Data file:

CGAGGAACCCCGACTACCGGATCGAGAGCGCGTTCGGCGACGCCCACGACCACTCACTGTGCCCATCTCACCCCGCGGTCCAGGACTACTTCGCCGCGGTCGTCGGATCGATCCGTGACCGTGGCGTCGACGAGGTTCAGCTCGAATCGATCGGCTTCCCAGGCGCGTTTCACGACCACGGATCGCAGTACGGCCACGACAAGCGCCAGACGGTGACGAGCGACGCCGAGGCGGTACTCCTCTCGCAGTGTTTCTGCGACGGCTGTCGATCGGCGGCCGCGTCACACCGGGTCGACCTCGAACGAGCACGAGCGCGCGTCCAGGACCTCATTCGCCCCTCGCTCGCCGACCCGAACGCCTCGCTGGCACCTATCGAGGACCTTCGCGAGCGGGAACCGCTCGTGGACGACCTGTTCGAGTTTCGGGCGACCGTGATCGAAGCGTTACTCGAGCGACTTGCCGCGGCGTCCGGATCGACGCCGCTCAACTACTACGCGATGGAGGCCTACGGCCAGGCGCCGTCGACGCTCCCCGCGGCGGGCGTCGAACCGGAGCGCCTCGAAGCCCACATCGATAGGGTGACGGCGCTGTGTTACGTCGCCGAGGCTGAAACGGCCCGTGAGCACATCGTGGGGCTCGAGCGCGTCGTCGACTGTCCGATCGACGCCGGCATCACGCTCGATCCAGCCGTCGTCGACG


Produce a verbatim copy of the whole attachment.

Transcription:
CGAGGAACCCCGACTACCGGATCGAGAGCGCGTTCGGCGACGCCCACGACCACTCACTGTGCCCATCTCACCCCGCGGTCCAGGACTACTTCGCCGCGGTCGTCGGATCGATCCGTGACCGTGGCGTCGACGAGGTTCAGCTCGAATCGATCGGCTTCCCAGGCGCGTTTCACGACCACGGATCGCAGTACGGCCACGACAAGCGCCAGACGGTGACGAGCGACGCCGAGGCGGTACTCCTCTCGCAGTGTTTCTGCGACGGCTGTCGATCGGCGGCCGCGTCACACCGGGTCGACCTCGAACGAGCACGAGCGCGCGTCCAGGACCTCATTCGCCCCTCGCTCGCCGACCCGAACGCCTCGCTGGCACCTATCGAGGACCTTCGCGAGCGGGAACCGCTCGTGGACGACCTGTTCGAGTTTCGGGCGACCGTGATCGAAGCGTTACTCGAGCGACTTGCCGCGGCGTCCGGATCGACGCCGCTCAACTACTACGCGATGGAGGCCTACGGCCAGGCGCCGTCGACGCTCCCCGCGGCGGGCGTCGAACCGGAGCGCCTCGAAGCCCACATCGATAGGGTGACGGCGCTGTGTTACGTCGCCGAGGCTGAAACGGCCCGTGAGCACATCGTGGGGCTCGAGCGCGTCGTCGACTGTCCGATCGACGCCGGCATCACGCTCGATCCAGCCGTCGTCGACG